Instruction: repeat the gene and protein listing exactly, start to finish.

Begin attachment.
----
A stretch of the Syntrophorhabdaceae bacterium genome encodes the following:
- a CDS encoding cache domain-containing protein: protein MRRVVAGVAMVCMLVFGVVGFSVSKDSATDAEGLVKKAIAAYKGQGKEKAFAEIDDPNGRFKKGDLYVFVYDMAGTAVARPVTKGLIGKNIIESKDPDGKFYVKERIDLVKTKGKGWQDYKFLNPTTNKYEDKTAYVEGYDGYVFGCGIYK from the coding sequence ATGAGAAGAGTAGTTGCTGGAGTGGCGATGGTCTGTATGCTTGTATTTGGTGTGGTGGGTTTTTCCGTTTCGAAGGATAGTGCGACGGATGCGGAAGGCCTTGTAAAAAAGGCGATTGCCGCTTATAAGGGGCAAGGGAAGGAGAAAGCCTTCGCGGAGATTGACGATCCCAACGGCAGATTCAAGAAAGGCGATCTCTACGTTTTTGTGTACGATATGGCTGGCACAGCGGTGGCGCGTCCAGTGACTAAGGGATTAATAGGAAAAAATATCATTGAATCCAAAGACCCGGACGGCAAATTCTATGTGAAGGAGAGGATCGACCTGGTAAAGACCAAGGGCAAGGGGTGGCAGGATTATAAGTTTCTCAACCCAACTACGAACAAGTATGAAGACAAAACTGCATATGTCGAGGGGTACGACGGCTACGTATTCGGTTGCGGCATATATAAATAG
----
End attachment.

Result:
A stretch of the Syntrophorhabdaceae bacterium genome encodes the following:
- a CDS encoding cache domain-containing protein: protein MRRVVAGVAMVCMLVFGVVGFSVSKDSATDAEGLVKKAIAAYKGQGKEKAFAEIDDPNGRFKKGDLYVFVYDMAGTAVARPVTKGLIGKNIIESKDPDGKFYVKERIDLVKTKGKGWQDYKFLNPTTNKYEDKTAYVEGYDGYVFGCGIYK from the coding sequence ATGAGAAGAGTAGTTGCTGGAGTGGCGATGGTCTGTATGCTTGTATTTGGTGTGGTGGGTTTTTCCGTTTCGAAGGATAGTGCGACGGATGCGGAAGGCCTTGTAAAAAAGGCGATTGCCGCTTATAAGGGGCAAGGGAAGGAGAAAGCCTTCGCGGAGATTGACGATCCCAACGGCAGATTCAAGAAAGGCGATCTCTACGTTTTTGTGTACGATATGGCTGGCACAGCGGTGGCGCGTCCAGTGACTAAGGGATTAATAGGAAAAAATATCATTGAATCCAAAGACCCGGACGGCAAATTCTATGTGAAGGAGAGGATCGACCTGGTAAAGACCAAGGGCAAGGGGTGGCAGGATTATAAGTTTCTCAACCCAACTACGAACAAGTATGAAGACAAAACTGCATATGTCGAGGGGTACGACGGCTACGTATTCGGTTGCGGCATATATAAATAG